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Clichés, exaggerations, and that Hotmail address you came up with when you were 15...
So, you’ve written an application for your dream postgraduate course and you’re feeling pretty confident. But before you click the mouse and start the irreversible email process, best make sure you’ve deleted all of these common mistakes from your application first...
Remember that email address you set up at school? The one that mentioned your favourite band or most hated subject at school, normally with several numbers after it? Well, it’s time to get rid of this.
Not only does it look slightly unprofessional, but some filtering systems may also think it’s spam and could class it among the “I need your help, please send money” correspondence.
Ideally you need to have an email address which is just your name. It’ll make you stand out and the university won’t think you’re a teenager trying your luck.
The hobbies section can be a difficult one to fill in. And while your enjoyment of Harry Potter books and long walks in the park might impress people on dating websites, it’s sadly not something the admissions department are particularly interested in.
If possible, try and include hobbies that emphasise your passion for the subject you’re applying for – and if you really must mention your love of watching Netflix, make sure you keep it brief.
Because you’re applying for a postgraduate course, you’ve probably got quite a lot of experience. Whether it’s academic- or work experience-related, though, make sure you keep it relevant.
Admissions don’t need to know about the Poundland job you held down while studying your A Levels, or your SATS results from Year 9.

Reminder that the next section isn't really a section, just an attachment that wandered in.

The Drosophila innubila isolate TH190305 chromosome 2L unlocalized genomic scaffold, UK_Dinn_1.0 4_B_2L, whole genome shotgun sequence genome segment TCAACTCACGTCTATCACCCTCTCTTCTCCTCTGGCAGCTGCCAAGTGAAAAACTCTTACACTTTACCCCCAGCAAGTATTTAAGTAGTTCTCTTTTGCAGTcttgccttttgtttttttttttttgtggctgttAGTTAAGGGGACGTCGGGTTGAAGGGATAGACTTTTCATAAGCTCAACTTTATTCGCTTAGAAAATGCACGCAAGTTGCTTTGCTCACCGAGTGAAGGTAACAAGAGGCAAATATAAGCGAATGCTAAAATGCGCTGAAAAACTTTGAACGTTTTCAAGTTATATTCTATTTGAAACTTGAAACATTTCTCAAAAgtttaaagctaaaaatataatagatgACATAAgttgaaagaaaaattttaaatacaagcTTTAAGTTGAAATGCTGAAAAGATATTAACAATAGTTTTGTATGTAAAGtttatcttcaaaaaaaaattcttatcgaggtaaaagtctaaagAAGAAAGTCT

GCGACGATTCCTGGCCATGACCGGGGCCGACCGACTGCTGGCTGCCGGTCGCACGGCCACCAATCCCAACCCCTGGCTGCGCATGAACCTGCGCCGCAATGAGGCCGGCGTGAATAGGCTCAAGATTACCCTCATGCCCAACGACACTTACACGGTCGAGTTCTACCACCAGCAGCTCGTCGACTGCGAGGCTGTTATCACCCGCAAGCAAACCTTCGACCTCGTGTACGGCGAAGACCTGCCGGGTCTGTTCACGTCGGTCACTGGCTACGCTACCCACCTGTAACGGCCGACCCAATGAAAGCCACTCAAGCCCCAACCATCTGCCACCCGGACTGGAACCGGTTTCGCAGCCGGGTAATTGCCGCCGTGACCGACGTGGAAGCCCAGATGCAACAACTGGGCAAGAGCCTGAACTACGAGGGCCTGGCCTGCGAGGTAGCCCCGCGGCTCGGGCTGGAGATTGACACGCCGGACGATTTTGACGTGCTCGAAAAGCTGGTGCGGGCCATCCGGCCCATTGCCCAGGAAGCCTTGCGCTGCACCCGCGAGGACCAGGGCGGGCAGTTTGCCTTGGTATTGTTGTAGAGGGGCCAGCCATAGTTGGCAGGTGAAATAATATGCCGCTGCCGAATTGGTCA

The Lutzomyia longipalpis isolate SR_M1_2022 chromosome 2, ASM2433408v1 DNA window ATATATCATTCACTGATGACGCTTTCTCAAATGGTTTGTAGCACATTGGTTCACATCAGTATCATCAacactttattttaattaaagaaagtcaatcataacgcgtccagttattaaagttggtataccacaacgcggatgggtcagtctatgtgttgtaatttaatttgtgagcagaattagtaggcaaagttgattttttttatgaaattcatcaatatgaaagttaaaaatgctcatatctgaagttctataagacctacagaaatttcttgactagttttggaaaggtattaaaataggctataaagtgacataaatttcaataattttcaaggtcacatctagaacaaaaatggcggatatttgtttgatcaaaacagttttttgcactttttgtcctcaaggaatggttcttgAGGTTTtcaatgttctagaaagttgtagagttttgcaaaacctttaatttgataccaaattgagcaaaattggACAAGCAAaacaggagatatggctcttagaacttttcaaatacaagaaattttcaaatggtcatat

There are some words that universities will read again, and again, and again. It ends up feeling like a never-ending Groundhog Day for them, so make sure you delete potential clichéd words and phrases that don’t mean anything. If it makes you sound like David Brent, then get rid of it.
You should also make sure any generalised claims are backed up with evidence. For example, universities need to know you’re a team player because you led a group presentation, or they may assume you could just be very good at playing Articulate.
Remove ANY negative words. If you don’t believe in your amazing talents and abilities, then why should the course provider?
Don’t be afraid to show pride in your qualifications, confidence in your skill set and passion for the subject. Shout it from the rooftops! (Metaphorically, of course… unless you can get a really good megaphone…)
Although you don’t want to sound beaten before you’ve even got an interview, you also don’t want to exaggerate so much that universities don’t believe a single word you say.
Keep it confident and steer clear of cocky, basically.
Even with a dozen re-readings of your application, it’s easy to miss spelling and grammatical mistakes. When you’ve finished, make sure you use everyone’s favourite saviour, Spellcheck (seriously, whoever invented that should be knighted), and get a friend/parent/lecturer to give it a read through as well, if possible.
Congratulations, you’re application has literally knocked the socks off the admissions team and they’re desperate to offer you a place on the spot. But whenever they ring you the local takeaway answers, and every email they send bounces back, so they offer it to someone else instead.
Nightmare scenario, right? Make sure your contact information doesn’t include old phone numbers, email accounts you no longer use, or the address of the house you lived in during second year. It’s an easy mistake to make that could end up costing you a place.
References are an often overlooked part of your application, but they’re also the best way to show admissions how awesome you are in a non-biased way and without blowing your own trumpet, as it were.
So make sure you get someone professional, and preferably not related to you (of course Auntie Sue is going to say you’re amazing). Similarly, delete any references that might not take it seriously – your best mate who loves to pull pranks on you, for example, is a definite no-no.
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